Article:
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All the Lives He Led: A Novel Hardcover – April 12, 2011
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A network of beacons allows ships to travel across the Milky Way at beyond the speed of light. The beacons are built to be robust. They never fail. At least, they aren't supposed to. Learn more
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From Publishers Weekly
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"Very few books have ever held my attention in such an iron grip right up until the last paragraph, built so irresistibly to such a satisfying series of blockbuster punch lines, left me so breathless with admiration, achieved such truly cosmic scope." (Analog on Beyond the Blue Event Horizon)
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Top Customer Reviews
Pohl never uses 4 words when 11 will do. A gaseous, golly gee gosh a rootie flavor coils about every sentence. I'm 1/3 of the way through the book, and only the central character is even sketched, a kind of English boy's school boy with an American tough kid back story, and there's no sense the author even cares that it's not plausible, or involving.
We should, by now, given how badly things are going in the writing department, be starting to get whiffs of flop sweat. Yet there's nothing but pure, uninflected blandness. Was Pohl on Xanax when he wrote this? Is there some kind of sadistic, passive aggressive subtext? Doesn't this man have an editor?
"All the lives he led" is a book which aspires to teach you something, and fails. This book gives the impression it attempts to be some fable, an allegory to nowadays lives. By itself, this is OK. However it leaves too many open threads, unanswered issues, and (it must be said) many holes in the plot, to give the reader the one thing a book must deliver - it is not a good read.
I did force myself to read it through, mostly due to the great respect I have for Pohl's previous work. I'm afraid this was not time well spent.
In author Frederik Pohl's near-future story, it isn't just the Yellowstone volcano that causes suffering. Terrorists seem intent on destroying nearly everything, each group pursuing some cause that seems noble to them, seems even to justify the deaths of innocents. And security has reason to believe that the recent outbreak of what is called Pompeian Flu is not a natural disease but a deadly bio-terrorist attack--one with which Brad seems to be involved--whether intentionally or not.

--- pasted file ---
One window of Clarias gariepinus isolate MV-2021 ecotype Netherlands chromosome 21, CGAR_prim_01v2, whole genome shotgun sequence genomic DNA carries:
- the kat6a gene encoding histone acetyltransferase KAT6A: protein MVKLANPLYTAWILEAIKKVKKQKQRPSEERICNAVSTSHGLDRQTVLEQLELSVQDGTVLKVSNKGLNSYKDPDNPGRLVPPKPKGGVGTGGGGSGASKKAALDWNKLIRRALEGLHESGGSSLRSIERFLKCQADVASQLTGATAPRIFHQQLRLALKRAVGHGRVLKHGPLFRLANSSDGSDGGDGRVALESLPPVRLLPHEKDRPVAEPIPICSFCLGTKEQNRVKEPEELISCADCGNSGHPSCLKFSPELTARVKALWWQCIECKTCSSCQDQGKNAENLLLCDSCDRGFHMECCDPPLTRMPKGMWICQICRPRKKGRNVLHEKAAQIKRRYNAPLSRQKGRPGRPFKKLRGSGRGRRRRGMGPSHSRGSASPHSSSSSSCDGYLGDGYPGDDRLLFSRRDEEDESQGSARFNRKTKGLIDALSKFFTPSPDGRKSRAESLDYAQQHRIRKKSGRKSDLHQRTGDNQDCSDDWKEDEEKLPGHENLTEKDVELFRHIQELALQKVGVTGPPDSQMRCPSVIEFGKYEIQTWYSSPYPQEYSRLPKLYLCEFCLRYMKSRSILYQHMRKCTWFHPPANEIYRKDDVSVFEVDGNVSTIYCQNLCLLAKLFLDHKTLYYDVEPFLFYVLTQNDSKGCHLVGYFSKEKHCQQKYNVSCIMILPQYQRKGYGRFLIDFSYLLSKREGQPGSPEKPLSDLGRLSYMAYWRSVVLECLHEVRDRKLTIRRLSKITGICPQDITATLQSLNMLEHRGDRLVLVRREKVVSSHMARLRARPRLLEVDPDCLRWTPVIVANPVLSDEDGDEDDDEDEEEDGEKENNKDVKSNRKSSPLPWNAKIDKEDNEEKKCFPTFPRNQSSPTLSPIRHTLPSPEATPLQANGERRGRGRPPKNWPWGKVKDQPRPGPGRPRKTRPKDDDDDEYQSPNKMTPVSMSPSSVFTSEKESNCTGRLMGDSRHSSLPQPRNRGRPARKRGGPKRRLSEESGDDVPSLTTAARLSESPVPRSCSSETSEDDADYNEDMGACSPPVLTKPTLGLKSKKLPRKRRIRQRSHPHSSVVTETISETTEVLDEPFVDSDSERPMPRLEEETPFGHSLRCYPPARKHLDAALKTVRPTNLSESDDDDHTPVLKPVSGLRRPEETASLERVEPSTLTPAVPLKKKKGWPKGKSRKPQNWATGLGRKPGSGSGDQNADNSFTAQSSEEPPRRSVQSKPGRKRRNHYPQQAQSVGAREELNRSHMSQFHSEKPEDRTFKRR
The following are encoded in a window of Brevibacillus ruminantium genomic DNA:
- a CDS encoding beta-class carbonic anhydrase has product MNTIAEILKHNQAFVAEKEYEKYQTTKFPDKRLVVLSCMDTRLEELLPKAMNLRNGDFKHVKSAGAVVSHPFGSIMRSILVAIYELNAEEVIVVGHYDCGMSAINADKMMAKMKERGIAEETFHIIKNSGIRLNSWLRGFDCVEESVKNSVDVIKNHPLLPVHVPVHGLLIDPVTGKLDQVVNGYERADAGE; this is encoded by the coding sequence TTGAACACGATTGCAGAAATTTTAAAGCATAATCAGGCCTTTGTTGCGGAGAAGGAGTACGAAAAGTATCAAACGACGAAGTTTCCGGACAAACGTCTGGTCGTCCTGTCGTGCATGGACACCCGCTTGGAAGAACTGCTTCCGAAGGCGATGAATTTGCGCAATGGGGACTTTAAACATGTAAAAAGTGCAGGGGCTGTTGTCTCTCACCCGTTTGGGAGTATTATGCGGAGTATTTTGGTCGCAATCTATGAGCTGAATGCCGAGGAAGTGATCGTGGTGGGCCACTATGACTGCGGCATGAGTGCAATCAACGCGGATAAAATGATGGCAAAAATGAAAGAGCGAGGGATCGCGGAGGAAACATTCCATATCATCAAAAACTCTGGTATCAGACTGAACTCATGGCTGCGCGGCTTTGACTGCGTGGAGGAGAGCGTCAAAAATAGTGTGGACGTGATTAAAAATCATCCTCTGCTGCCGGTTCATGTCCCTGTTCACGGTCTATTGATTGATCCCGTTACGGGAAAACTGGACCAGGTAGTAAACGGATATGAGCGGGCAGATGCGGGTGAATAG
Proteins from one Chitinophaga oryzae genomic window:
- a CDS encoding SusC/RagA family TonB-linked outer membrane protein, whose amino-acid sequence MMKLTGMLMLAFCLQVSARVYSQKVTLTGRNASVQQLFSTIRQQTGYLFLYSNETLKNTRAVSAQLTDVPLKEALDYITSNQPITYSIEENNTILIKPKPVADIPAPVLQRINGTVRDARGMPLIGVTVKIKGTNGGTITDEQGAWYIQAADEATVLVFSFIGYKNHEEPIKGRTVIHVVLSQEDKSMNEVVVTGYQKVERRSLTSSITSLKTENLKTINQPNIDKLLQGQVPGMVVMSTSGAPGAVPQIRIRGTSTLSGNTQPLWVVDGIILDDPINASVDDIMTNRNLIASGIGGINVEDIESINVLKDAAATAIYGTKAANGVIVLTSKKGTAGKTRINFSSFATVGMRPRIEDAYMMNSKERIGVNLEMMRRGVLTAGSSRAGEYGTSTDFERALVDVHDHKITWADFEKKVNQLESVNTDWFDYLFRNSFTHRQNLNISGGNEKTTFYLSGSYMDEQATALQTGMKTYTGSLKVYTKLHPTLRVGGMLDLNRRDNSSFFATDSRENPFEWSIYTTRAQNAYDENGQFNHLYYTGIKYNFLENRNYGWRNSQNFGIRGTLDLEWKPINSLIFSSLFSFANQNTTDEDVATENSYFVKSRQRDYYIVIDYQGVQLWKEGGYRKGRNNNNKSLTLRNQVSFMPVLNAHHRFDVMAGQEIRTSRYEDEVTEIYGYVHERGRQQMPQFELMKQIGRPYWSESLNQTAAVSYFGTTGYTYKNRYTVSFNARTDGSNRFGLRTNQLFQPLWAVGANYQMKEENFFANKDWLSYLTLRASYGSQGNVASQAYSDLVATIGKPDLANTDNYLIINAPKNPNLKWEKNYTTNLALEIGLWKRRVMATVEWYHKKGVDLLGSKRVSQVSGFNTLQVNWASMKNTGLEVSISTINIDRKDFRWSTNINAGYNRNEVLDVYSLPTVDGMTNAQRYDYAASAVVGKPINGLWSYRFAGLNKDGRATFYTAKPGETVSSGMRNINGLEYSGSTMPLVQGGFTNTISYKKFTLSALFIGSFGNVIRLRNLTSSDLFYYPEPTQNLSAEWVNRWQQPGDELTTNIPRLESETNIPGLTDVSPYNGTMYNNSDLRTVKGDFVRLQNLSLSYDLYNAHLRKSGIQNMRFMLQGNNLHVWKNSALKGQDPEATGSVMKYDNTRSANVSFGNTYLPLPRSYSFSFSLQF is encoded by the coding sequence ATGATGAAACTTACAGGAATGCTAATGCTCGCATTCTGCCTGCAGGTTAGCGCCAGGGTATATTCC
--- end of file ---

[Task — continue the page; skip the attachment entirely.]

Pohl's world of terrorism is intriguingly complex. Brad is both a willing informant to security but also a man deeply in love with someone who clearly is not just a terrorist but who is involved with something that may kill millions. Security has extraordinary powers they use without much discrimination--but also has officers who try to do the right thing and who even care about the people they hurt. And Pohl's vision of an America virtually destroyed by a natural disaster is the perfect vehicle to remind us that extreme poverty changes everything.
Although, ultimately, I found ALL THE LIVES HE LED to be intriguing and insightful, this story took a long time getting started. As a con-man and seller of recycled wine, Brad isn't very interesting.Read more ›
This one is a simple romance novel, with a sexual/gender quirk not very original, and pretty shallow too, really - it has glaring points where memory serves the reader to see the disjunctions, and the sloppy cover-ups
Oh wait - was i expecting literature? well, at least it's litter
A disappointing read, neither exciting, nor convincing, nor original, nor thought-provoking, nor useful - unless you are a dabbler and think ripples on the pond reveal all the depth there needs to be
One waits for the future, and if it is so mundane as this book, one would not be surprised, but still be disappointed in the banality of it
Re-read something you really liked rather than this
We have a constantly repeated description of an indentured person. A result of a blast in Yellowstone. I'm not sure if the idea that the blast wasn't detected early was meant to be a slight on scientists. Descriptions of real & virtual characters that never went anywhere. Totally ho hum.
Most Recent Customer Reviews
came in good shape.
Love Pohl, he always is good.
A main stay in the genre.
This is a hard read.Tough trying to keep characters and places in line. I find myself re-reading every 20 pages or so. Interestingly weird. Read morePublished 14 months ago by Alan J Chlystun
Ever since Andre Norton walked a stargate Pohl has been on my reading list. This ok, but he's written better. We all get old.Published on October 15, 2013 by Amazon Customer
Fred: we expected so much more from you. If you really needed my 8 bucks you should have just asked, there was no need to present this sham parading as a novel to get it. Read morePublished on February 12, 2012 by John B.
Pohl proves himself a committed existential nihilist through his main character's first person narrative, Brad Sheridan. Read morePublished on December 27, 2011 by Donald
The premise of this book is exciting! Then you read it and realize it's barely worth remembering. A volcano in Yellowstone blows up, the scene switches to Pompeii for the two... Read morePublished on November 21, 2011 by Rick O
Warning: Ambiguous spoilers
"All the Lives He Led" had the promise of an SF novel of Pohl authorship but disappoints as science fiction. Read more